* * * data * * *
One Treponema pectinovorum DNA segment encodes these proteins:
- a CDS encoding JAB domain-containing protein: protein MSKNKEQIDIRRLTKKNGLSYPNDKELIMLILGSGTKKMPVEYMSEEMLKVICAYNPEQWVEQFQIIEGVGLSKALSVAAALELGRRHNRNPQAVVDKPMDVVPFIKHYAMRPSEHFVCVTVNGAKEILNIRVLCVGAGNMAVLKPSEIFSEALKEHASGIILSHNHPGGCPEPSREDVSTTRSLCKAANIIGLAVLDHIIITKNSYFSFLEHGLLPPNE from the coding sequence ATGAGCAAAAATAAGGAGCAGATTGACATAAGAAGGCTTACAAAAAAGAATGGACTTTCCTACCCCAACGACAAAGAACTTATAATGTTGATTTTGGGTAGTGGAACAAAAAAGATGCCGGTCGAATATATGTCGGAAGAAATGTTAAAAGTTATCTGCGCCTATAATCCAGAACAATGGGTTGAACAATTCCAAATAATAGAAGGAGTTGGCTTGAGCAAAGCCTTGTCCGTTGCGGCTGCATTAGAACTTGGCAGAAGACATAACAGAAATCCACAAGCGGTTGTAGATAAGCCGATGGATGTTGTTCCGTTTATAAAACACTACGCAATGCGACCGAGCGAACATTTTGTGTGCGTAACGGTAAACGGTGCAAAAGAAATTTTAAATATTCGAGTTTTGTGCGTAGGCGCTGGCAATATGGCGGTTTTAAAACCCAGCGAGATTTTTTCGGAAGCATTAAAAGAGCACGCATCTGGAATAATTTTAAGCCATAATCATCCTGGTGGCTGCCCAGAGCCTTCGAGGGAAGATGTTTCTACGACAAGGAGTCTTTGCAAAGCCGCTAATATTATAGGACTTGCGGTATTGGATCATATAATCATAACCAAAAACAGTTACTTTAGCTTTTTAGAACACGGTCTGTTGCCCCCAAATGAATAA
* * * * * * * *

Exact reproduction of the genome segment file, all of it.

One Treponema pectinovorum DNA segment encodes these proteins:
- a CDS encoding JAB domain-containing protein: protein MSKNKEQIDIRRLTKKNGLSYPNDKELIMLILGSGTKKMPVEYMSEEMLKVICAYNPEQWVEQFQIIEGVGLSKALSVAAALELGRRHNRNPQAVVDKPMDVVPFIKHYAMRPSEHFVCVTVNGAKEILNIRVLCVGAGNMAVLKPSEIFSEALKEHASGIILSHNHPGGCPEPSREDVSTTRSLCKAANIIGLAVLDHIIITKNSYFSFLEHGLLPPNE from the coding sequence ATGAGCAAAAATAAGGAGCAGATTGACATAAGAAGGCTTACAAAAAAGAATGGACTTTCCTACCCCAACGACAAAGAACTTATAATGTTGATTTTGGGTAGTGGAACAAAAAAGATGCCGGTCGAATATATGTCGGAAGAAATGTTAAAAGTTATCTGCGCCTATAATCCAGAACAATGGGTTGAACAATTCCAAATAATAGAAGGAGTTGGCTTGAGCAAAGCCTTGTCCGTTGCGGCTGCATTAGAACTTGGCAGAAGACATAACAGAAATCCACAAGCGGTTGTAGATAAGCCGATGGATGTTGTTCCGTTTATAAAACACTACGCAATGCGACCGAGCGAACATTTTGTGTGCGTAACGGTAAACGGTGCAAAAGAAATTTTAAATATTCGAGTTTTGTGCGTAGGCGCTGGCAATATGGCGGTTTTAAAACCCAGCGAGATTTTTTCGGAAGCATTAAAAGAGCACGCATCTGGAATAATTTTAAGCCATAATCATCCTGGTGGCTGCCCAGAGCCTTCGAGGGAAGATGTTTCTACGACAAGGAGTCTTTGCAAAGCCGCTAATATTATAGGACTTGCGGTATTGGATCATATAATCATAACCAAAAACAGTTACTTTAGCTTTTTAGAACACGGTCTGTTGCCCCCAAATGAATAA